Lovegrove Mathematicals

"Dedicated to making Likelinesses the entity of prime interest"

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The entity commonly called 'the best estimate of a probability' can be defined without using the concept of probability.

If we do this then we need another name for 'The best-estimate of a
probability' since there is no
probability for it to be the best-estimate of: on this site, we shall call it a *Likeliness*.

Removing probability from our concept of Likeliness means that we have also removed the idea of Likeliness as an approximation to probability, and so have removed large swathes of theory associated with approximations, such as tolerances, convergence, goodness-of-fit etc. This leaves a cleaner and more abstract theory which is of great intrinsic interest and use in its own right.

Likelinesses are a generalisation of probability. The Venn diagram showing the relationship between the two is as in A, not B.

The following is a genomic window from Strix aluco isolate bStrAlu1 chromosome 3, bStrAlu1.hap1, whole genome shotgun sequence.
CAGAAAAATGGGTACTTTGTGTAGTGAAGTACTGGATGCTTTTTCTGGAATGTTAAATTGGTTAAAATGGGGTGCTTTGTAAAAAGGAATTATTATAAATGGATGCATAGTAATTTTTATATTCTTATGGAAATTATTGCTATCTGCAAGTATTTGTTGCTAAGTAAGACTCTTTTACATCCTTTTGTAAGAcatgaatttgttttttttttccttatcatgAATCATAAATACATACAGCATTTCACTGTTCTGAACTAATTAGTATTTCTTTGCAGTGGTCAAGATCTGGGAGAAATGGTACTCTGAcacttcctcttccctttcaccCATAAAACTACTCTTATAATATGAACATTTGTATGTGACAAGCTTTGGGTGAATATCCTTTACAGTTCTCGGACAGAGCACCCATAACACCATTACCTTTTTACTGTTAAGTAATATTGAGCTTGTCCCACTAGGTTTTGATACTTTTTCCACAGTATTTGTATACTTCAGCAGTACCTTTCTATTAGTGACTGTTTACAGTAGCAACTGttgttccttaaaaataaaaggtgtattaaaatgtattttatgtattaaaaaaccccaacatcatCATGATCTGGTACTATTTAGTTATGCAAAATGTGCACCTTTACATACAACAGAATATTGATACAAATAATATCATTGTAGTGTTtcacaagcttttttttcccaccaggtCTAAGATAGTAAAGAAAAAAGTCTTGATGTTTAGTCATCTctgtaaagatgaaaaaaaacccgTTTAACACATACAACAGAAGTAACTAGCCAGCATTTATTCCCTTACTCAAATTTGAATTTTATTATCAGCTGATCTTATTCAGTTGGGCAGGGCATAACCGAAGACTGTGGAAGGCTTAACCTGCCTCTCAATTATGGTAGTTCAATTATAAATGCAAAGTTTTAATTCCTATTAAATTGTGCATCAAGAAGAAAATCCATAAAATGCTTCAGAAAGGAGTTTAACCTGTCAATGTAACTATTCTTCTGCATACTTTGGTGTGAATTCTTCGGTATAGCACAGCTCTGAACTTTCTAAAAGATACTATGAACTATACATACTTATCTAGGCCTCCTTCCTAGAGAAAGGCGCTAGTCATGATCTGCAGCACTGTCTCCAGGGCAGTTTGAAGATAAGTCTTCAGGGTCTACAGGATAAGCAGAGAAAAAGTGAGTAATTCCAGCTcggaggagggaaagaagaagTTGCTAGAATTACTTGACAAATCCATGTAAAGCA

Likelinesses:-

- form an alternative measure of chance to frequentist probability, but reduce to frequentist probability when this is known;
- are not defined in terms of a limiting process and so do not depend upon having a 'large sample';
- give a consistent 'theory of small samples'. If we imagine the range of sample sizes ranging from 0 to ∞ there is an initial gap which frequentist probabilities cannot handle: likelinesses fill that gap;
- are at home with non-parametric concepts such as 'ranked distributions', 'unimodal distributions', 'sequential systems' etc.

This site is about the theory, and practical calculation, of likelinesses.